I've been researching FileVault 2 to make sure that I understand it before I enable it on my Mac. While reading Macworld's Complete guide to FileVault 2 in Lion, I encountered an unexpected caveat (emphasis mine):
It's probably worth mentioning that someone who steals a FileVault-enabled Mac can never shut down or restart the machine without losing access to the booted machine's startup drive. (Although they probably wouldn't realize this until after shutting down or restarting.) This also means they can't install updates that require a restart, let the battery run down to zero, or even wipe the hard drive clean and reinstall the OS to get a "working" computer.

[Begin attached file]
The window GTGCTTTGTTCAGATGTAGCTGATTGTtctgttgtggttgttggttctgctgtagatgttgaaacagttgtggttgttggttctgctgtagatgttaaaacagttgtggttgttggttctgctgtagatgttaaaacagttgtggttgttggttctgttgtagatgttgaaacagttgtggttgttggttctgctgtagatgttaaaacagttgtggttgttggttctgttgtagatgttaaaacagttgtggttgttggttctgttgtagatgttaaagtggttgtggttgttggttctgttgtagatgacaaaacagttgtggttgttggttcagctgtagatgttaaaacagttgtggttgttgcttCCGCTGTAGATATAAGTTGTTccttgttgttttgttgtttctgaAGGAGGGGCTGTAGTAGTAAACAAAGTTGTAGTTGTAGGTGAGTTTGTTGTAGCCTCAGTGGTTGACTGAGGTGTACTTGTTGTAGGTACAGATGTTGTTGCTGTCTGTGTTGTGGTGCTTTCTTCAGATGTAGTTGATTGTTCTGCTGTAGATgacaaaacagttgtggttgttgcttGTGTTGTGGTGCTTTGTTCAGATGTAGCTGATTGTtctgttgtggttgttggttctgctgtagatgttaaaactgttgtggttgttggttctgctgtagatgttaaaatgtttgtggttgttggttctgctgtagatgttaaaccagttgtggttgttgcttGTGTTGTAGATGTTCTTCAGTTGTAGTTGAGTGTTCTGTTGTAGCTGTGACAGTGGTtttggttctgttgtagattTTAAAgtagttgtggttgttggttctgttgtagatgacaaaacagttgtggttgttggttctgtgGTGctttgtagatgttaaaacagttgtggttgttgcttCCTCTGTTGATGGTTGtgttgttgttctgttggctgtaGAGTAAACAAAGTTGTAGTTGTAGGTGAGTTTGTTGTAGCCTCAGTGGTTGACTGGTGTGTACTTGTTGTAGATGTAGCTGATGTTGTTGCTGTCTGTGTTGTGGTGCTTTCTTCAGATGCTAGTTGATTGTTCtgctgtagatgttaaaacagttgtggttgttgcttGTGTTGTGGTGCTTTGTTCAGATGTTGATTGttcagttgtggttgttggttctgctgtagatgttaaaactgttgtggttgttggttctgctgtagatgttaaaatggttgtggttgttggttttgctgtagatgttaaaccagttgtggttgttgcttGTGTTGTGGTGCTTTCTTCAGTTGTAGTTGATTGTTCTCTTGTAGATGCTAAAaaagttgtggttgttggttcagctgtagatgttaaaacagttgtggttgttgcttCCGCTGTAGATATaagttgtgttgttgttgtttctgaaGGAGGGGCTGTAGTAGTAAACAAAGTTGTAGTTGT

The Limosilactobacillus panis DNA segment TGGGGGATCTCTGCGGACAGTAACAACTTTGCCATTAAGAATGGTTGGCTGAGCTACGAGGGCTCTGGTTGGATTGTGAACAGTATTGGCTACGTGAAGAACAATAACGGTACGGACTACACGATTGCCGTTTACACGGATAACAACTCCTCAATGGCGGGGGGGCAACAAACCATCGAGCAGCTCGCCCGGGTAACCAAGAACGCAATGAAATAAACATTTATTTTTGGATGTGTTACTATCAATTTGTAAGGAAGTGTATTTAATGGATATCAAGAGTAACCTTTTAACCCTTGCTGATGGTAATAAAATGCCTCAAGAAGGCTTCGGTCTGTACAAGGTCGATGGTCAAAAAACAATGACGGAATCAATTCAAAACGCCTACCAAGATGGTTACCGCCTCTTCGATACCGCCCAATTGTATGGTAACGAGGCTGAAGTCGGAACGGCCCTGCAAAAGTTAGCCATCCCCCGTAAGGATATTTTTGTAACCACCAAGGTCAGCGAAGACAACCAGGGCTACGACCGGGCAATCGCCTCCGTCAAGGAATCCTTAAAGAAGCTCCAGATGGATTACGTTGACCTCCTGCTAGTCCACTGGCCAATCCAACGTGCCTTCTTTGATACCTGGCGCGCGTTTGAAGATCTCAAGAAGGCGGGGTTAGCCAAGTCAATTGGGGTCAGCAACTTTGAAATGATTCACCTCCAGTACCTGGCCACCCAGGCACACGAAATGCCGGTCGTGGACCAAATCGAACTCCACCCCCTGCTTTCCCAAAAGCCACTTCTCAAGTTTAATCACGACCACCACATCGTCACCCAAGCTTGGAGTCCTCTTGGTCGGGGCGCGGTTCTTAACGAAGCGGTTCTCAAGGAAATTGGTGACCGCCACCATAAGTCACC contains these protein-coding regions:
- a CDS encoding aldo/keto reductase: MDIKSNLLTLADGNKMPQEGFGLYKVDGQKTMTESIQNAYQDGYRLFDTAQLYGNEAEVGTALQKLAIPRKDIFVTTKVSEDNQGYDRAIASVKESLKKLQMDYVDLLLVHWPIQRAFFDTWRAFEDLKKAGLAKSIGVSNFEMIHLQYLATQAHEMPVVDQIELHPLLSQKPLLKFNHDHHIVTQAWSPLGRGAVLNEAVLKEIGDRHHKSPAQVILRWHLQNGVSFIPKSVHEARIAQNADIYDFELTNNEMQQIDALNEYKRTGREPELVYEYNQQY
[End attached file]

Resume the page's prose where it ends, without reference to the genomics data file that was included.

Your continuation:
This doesn't make sense to me. In my mental model of FileVault 2, a tiny decryption program stored on the hard drive is loaded during the boot process. This program asks the user for the key and uses it to begin decrypting the drive and start the OS. If you were to reinstall the OS, it would overwrite the decryption program and boot normally.
Why can't you reinstall the OS on a FileVault 2-encrypted drive?